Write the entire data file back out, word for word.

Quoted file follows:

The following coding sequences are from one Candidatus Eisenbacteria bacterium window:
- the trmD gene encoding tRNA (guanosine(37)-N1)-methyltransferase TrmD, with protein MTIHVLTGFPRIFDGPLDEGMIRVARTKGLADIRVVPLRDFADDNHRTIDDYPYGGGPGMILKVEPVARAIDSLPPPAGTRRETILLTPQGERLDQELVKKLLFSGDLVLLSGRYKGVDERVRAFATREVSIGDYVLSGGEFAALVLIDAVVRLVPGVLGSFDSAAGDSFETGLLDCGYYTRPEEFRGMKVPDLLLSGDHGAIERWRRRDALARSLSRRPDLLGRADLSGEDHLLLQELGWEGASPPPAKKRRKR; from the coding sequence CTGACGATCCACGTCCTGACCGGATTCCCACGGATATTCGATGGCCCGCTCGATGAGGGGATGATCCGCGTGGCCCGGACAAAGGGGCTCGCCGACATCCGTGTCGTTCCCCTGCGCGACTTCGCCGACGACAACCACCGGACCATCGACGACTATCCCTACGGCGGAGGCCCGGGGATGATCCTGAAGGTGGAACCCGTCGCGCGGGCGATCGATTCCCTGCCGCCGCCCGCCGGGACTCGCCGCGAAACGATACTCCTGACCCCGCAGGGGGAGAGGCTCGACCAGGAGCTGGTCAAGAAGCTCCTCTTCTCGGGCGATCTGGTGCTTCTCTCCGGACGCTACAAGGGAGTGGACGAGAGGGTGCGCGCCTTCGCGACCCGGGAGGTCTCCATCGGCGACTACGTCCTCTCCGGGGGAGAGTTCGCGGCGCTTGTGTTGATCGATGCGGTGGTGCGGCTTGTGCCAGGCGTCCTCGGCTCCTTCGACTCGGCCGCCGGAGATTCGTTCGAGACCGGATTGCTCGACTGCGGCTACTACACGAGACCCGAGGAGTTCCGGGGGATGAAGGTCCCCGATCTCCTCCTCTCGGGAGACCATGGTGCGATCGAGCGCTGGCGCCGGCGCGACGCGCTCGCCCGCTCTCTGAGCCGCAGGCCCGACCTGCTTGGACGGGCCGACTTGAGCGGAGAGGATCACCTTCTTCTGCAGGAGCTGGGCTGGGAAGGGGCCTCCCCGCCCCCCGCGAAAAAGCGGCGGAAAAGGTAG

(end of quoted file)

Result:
The following coding sequences are from one Candidatus Eisenbacteria bacterium window:
- the trmD gene encoding tRNA (guanosine(37)-N1)-methyltransferase TrmD, with protein MTIHVLTGFPRIFDGPLDEGMIRVARTKGLADIRVVPLRDFADDNHRTIDDYPYGGGPGMILKVEPVARAIDSLPPPAGTRRETILLTPQGERLDQELVKKLLFSGDLVLLSGRYKGVDERVRAFATREVSIGDYVLSGGEFAALVLIDAVVRLVPGVLGSFDSAAGDSFETGLLDCGYYTRPEEFRGMKVPDLLLSGDHGAIERWRRRDALARSLSRRPDLLGRADLSGEDHLLLQELGWEGASPPPAKKRRKR; from the coding sequence CTGACGATCCACGTCCTGACCGGATTCCCACGGATATTCGATGGCCCGCTCGATGAGGGGATGATCCGCGTGGCCCGGACAAAGGGGCTCGCCGACATCCGTGTCGTTCCCCTGCGCGACTTCGCCGACGACAACCACCGGACCATCGACGACTATCCCTACGGCGGAGGCCCGGGGATGATCCTGAAGGTGGAACCCGTCGCGCGGGCGATCGATTCCCTGCCGCCGCCCGCCGGGACTCGCCGCGAAACGATACTCCTGACCCCGCAGGGGGAGAGGCTCGACCAGGAGCTGGTCAAGAAGCTCCTCTTCTCGGGCGATCTGGTGCTTCTCTCCGGACGCTACAAGGGAGTGGACGAGAGGGTGCGCGCCTTCGCGACCCGGGAGGTCTCCATCGGCGACTACGTCCTCTCCGGGGGAGAGTTCGCGGCGCTTGTGTTGATCGATGCGGTGGTGCGGCTTGTGCCAGGCGTCCTCGGCTCCTTCGACTCGGCCGCCGGAGATTCGTTCGAGACCGGATTGCTCGACTGCGGCTACTACACGAGACCCGAGGAGTTCCGGGGGATGAAGGTCCCCGATCTCCTCCTCTCGGGAGACCATGGTGCGATCGAGCGCTGGCGCCGGCGCGACGCGCTCGCCCGCTCTCTGAGCCGCAGGCCCGACCTGCTTGGACGGGCCGACTTGAGCGGAGAGGATCACCTTCTTCTGCAGGAGCTGGGCTGGGAAGGGGCCTCCCCGCCCCCCGCGAAAAAGCGGCGGAAAAGGTAG